The country’s 24-hour politico pundit perpetual panic conflictinator did not cause our problems; but its existence makes solving them that much harder. The press can hold its magnifying glass up to our problems, bringing them into focus, illuminating issues here to for unseen. Or they can use that magnifying glass to light ants on fire, and then, perhaps, host a week of shows on the sudden unexpected dangerous flaming ant epidemic. If we amplify everything, we hear nothing.

There are terrorists, and racists, and Stalinists, and theocrats-but those are titles that must be earned; you must have the resume. Not being able to distinguish between real racists, and tea partiers; or real bigots and Juan Williams or Rick Sanchez is an insult! Not only to those people, but to the racists themselves who have put in the exhausting effort it takes to hate. Just as the inability to distinguish terrorists from Muslims makes us less safe, not more.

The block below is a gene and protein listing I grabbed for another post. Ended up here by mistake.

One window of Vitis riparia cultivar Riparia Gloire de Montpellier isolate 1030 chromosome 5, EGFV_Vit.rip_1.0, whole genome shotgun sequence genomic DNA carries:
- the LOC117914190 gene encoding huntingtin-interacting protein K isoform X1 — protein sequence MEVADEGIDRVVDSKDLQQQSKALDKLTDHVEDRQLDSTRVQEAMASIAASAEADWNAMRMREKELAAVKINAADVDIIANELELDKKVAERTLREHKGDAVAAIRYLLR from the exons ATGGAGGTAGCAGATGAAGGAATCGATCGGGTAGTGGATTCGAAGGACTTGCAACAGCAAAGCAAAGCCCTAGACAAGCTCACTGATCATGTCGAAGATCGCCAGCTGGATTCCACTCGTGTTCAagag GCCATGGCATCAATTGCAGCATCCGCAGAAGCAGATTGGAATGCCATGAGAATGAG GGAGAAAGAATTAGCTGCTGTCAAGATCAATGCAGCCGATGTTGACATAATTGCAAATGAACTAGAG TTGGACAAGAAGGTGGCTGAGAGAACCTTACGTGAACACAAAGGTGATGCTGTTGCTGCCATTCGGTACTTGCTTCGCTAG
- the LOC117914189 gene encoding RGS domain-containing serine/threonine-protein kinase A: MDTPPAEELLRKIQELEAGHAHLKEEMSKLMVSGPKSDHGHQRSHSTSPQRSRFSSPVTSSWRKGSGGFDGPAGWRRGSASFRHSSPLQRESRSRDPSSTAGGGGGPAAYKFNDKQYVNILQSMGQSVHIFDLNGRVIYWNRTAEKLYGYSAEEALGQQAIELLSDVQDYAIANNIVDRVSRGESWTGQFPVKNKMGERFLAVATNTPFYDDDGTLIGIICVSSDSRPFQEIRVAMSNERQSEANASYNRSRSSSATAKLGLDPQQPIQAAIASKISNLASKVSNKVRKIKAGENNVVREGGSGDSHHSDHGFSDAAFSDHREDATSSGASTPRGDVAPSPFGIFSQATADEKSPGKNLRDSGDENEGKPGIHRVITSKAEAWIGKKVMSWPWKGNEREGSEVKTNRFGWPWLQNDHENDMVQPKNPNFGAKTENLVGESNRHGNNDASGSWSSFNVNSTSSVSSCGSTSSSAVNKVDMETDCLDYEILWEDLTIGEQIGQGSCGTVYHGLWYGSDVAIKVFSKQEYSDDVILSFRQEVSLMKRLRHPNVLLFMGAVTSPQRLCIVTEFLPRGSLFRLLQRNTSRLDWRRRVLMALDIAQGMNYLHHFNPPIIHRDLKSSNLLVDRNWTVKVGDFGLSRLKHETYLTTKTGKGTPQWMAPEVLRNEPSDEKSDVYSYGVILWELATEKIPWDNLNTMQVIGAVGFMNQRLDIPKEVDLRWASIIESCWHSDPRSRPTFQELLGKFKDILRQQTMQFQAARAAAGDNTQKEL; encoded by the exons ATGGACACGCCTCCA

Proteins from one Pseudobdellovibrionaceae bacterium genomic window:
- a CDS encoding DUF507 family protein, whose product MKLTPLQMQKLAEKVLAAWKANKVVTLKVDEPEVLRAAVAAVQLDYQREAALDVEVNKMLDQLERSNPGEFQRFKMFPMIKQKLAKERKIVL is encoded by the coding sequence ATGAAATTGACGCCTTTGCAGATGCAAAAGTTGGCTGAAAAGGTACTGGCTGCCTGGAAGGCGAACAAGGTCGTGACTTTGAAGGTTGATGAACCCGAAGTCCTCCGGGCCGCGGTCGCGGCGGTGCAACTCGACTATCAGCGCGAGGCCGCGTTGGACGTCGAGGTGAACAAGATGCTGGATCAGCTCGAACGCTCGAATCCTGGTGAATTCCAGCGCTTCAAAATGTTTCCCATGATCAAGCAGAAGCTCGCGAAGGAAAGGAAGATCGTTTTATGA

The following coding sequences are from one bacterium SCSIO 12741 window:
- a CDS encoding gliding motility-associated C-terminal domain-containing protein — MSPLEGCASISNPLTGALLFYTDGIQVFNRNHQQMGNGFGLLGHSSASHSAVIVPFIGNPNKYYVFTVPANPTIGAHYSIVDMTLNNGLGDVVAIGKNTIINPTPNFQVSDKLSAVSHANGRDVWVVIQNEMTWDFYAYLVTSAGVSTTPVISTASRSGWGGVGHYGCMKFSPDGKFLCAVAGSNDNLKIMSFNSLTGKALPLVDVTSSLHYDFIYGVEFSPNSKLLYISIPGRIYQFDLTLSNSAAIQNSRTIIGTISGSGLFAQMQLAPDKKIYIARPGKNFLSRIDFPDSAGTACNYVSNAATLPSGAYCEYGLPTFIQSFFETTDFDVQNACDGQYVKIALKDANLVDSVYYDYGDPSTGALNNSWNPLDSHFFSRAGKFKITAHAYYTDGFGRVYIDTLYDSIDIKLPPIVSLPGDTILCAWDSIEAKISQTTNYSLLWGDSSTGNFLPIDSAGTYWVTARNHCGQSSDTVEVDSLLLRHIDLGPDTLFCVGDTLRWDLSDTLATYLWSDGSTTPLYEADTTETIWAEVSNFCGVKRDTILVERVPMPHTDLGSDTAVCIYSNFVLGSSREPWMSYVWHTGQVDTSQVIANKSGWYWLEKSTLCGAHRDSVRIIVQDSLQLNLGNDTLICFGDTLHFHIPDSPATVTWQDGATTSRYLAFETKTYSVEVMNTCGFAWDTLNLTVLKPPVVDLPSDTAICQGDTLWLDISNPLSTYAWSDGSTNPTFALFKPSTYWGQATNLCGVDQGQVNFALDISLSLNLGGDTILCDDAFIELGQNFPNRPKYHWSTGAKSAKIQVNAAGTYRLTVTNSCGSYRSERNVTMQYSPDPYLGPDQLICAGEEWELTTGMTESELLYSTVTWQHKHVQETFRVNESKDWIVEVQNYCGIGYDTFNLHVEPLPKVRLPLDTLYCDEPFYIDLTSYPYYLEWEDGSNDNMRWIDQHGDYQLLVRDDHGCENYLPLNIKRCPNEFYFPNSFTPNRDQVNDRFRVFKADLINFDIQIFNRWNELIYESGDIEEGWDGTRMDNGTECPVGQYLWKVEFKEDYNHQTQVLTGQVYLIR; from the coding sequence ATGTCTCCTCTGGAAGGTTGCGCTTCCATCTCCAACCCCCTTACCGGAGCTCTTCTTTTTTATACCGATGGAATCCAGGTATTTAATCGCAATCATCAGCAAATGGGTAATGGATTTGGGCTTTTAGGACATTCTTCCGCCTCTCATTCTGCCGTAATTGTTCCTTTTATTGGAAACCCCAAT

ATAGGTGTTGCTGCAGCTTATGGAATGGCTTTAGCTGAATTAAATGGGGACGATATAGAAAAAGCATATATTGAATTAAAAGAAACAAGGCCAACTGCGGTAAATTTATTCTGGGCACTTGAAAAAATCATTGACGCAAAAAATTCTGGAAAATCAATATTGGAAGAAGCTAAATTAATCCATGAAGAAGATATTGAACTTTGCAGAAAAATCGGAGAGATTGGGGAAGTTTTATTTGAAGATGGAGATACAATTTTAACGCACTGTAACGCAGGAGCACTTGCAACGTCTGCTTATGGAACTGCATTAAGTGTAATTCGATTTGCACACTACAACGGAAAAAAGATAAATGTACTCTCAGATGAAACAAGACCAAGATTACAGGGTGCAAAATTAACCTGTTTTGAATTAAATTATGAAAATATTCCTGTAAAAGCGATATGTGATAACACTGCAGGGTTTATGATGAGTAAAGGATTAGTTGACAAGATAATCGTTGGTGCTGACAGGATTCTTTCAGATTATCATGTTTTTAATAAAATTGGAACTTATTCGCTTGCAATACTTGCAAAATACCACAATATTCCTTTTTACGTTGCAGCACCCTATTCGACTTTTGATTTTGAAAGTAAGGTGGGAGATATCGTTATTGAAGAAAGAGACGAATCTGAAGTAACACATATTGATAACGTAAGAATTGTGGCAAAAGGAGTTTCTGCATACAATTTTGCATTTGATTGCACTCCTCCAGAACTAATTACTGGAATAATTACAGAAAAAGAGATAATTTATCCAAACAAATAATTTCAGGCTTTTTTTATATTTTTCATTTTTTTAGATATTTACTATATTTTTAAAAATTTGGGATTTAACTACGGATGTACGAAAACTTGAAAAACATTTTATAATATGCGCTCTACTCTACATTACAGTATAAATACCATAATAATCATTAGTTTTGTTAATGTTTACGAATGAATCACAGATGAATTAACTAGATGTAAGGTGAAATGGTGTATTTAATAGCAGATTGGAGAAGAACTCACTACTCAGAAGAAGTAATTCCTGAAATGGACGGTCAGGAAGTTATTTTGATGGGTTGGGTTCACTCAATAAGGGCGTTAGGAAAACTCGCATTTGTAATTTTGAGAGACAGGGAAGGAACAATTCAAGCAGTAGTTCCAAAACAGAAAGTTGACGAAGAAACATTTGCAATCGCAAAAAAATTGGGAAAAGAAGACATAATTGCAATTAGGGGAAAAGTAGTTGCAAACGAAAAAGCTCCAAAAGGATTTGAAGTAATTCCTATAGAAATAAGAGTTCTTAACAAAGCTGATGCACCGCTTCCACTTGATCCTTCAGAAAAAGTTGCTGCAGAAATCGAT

The press is our immune system, if it overreacts to everything, we actually get sicker, and perhaps eczema.

And yet with that being said, I feel good; strangely calmly good. Because the image of Americans that is reflected back to us by our political and media process is false. It is us through a fun house mirror. And not the good kind that makes you look slim in the waist and maybe taller. But the kind where you have a giant forehead, and an ass shaped like a month old pumpkin, and one eye ball.

So why would we work together? Why would you reach across the aisle to a pumpkin-assed forehead eyeball monster? If the picture of us were true, of course our inability to solve problems would actually be quite sane and reasonable. Why would you work with Marxists actively subverting our Constitution? Or racists and homophobes who see no one else’s humanity but their own?